You want and need help in transforming your organization or business line and are seeking a consultant to help you. What should you look for? Let’s look at questions and issues you may want to consider when starting an innovation journey.
We break it down into three (plus) areas: Design research and foresight, service development, and evaluation.
Design research is about exploring the problem or circumstance that you’re looking to intervene in through introducing a new product, service offering, or policy (which we’ll refer to as an innovation).
Design research is much more than ‘doing your homework’ and is meant to work with any marketing and financial studies you may have done. Design research is about exploring your end-user(s) — both identified and potential additional users. Responsible design research is also about looking at who else your innovation affects.
It will incorporate systems thinking into the process by considering the various ways in which your innovation affects and is affected by the various interconnections around it. For example, your service might be tied to other things (e.g., supply chain, regulatory issues, community norms) and good design research will help articulate these and allow you to map and model systems using visual tools.
Your innovation design team should have skills in design and research and understand a variety of methods and approaches such as quantitative analysis, qualitative data collection, sensemaking (for innovations dealing with complex situations), and behavioural science. The last point — behavioural science – is what allows you to understand what, why, and how an individual or group will choose to engage with your innovation and serves as a foundation for the next stage of work: service development.
But first, let’s go a little ahead into the future to look at the other part of design research: foresight.
Strategic foresight is an approach to research that looks at the trends and drivers that influence specific domains of interest like your market, community, or social life as a whole. It draws on a variety of data sources such as published reports, publicly available (or privately held — if you have access) databases, as well as a series of exercises and activities that allow you and other stakeholders to envision what possible futures might look like.
The UK Social innovation agency Nesta has a useful, accessible primer on some of the methods that are used to envision futures.
Future-thinking is important because your innovation will always be applied to tomorrow, not today. Sustainable, effective innovations are those that meet emerging needs not just present ones. Foresight considers how and why things might change and, when combined with strategy and behavioural science, allows you to shape the design of your innovation to better anticipate and (hopefully) meet those changes as they emerge.
Service development can include everything from exploring the physical space where your innovation will be deployed to undertaking usability research on digital platforms. The range of practices associated with what is more commonly called service design are many and when enlisting support to design your innovation it’s critical to ensure you have the right talent.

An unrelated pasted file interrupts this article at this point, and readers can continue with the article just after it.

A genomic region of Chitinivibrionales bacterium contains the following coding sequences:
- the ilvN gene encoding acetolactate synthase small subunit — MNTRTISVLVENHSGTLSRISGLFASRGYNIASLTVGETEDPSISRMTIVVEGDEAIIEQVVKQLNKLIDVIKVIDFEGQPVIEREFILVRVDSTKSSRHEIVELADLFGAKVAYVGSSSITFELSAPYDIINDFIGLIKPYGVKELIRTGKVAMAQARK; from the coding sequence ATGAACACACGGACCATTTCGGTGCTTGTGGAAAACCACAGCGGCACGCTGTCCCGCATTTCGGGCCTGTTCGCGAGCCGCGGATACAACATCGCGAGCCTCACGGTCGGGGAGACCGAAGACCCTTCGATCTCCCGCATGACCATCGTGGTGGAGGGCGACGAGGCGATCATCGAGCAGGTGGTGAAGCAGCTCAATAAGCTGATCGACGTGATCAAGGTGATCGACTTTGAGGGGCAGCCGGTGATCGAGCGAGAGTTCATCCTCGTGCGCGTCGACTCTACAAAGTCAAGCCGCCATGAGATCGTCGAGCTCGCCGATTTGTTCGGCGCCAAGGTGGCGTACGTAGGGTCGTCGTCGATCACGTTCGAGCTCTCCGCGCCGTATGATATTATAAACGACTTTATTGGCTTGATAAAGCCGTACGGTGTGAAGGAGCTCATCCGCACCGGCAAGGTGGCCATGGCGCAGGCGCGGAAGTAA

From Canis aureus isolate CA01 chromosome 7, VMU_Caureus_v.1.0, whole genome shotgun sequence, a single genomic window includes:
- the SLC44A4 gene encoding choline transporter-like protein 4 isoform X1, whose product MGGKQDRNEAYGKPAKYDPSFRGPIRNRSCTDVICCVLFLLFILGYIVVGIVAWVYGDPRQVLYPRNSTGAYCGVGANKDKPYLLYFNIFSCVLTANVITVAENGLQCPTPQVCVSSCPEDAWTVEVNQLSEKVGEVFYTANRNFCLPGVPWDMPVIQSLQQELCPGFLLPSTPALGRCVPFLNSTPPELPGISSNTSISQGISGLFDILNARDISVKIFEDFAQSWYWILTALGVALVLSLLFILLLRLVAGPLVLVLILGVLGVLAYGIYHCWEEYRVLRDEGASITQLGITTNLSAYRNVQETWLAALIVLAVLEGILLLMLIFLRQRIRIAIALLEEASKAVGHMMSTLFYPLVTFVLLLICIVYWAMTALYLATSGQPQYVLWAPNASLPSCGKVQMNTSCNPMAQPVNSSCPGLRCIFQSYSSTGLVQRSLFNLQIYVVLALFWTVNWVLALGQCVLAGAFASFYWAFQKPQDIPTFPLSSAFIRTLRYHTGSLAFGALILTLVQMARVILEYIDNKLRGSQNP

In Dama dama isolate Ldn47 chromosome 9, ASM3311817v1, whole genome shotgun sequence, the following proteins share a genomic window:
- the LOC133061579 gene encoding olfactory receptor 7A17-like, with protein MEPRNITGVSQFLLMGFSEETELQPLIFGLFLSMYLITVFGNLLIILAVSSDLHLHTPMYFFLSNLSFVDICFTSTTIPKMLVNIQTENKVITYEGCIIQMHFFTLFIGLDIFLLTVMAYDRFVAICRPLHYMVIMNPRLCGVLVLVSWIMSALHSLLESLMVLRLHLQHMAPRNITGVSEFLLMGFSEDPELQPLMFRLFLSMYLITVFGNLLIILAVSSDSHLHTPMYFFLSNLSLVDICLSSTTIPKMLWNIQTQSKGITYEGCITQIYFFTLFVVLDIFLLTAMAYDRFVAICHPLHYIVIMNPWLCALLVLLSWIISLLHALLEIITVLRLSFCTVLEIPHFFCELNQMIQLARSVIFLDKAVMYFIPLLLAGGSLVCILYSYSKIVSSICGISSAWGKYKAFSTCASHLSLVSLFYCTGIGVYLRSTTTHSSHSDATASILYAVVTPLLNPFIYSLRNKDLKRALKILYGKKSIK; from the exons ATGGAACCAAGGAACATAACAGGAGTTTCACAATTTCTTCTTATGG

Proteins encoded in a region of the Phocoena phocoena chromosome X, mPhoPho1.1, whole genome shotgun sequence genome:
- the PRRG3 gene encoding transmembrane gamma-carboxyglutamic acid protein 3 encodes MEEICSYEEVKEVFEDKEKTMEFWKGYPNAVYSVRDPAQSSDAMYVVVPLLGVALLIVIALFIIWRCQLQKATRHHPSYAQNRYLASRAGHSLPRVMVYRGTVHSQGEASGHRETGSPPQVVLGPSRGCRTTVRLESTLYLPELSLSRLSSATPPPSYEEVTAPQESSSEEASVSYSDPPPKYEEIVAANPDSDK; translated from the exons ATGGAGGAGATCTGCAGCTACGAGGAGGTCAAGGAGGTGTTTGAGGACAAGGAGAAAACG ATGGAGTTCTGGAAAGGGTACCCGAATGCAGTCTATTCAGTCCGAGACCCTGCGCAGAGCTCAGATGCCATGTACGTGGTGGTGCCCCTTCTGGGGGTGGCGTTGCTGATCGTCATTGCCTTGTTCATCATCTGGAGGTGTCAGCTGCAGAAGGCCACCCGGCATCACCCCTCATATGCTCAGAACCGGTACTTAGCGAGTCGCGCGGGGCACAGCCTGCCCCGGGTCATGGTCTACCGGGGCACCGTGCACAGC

Service design often seeks to develop models of your intended users based on the design research you’ve undertaken. This can result in tools such as personas that provide evidence-informed caricatures of your users that you can use to develop and test scenarios.
Service design methods incorporate visual thinking methods and tools and design thinking by exploring the research, developing ideas, testing and trying these ideas out in ways that inform strategy, and then deploying them into the world. Having a design team with skills in design methods, facilitation, and visual presentation will make this much easier.
Visuals can include everything from simple (but illustrative) maps like the image above to more sophisticated visual models, ‘gigamaps‘, and storyboards.
Last and certainly not least is evaluation. It’s one thing to design an innovation, it’s another to know whether it does what you think it does. Evaluation allows us to assess what kind of impact our innovation has on the world, what processes lead to that impact, and what aspects of our service, product, or policy are most likely influencing this impact.
It is through evaluation of our innovation that we are better able to fine-tune, amplify, or retract our offering to ensure it’s creating the most benefit and not doing harm. Evaluation also allows us to understand what hidden value our innovation might be offering, to articulate your return on investment (ROI), and to widen your perception of what your innovation does and could do.
Bringing in design firms that do not build in professional-grade evaluation to the project is like doing half the work. What good is your new product or service if you have little idea how or whether it works in the real world over time?
These are some of the things that anyone looking to develop an innovation in-house or with a consultant team needs to consider. We have a lot of resources on our learning page on some of these methods and tools as well as overall approaches to supporting groups in asking better questions prior to engaging a contractor.
This is what we do. If you want help with any of this and doing good, quality service design, design research, evaluation and foresight, please reach out and contact us. We’d love to hear from you.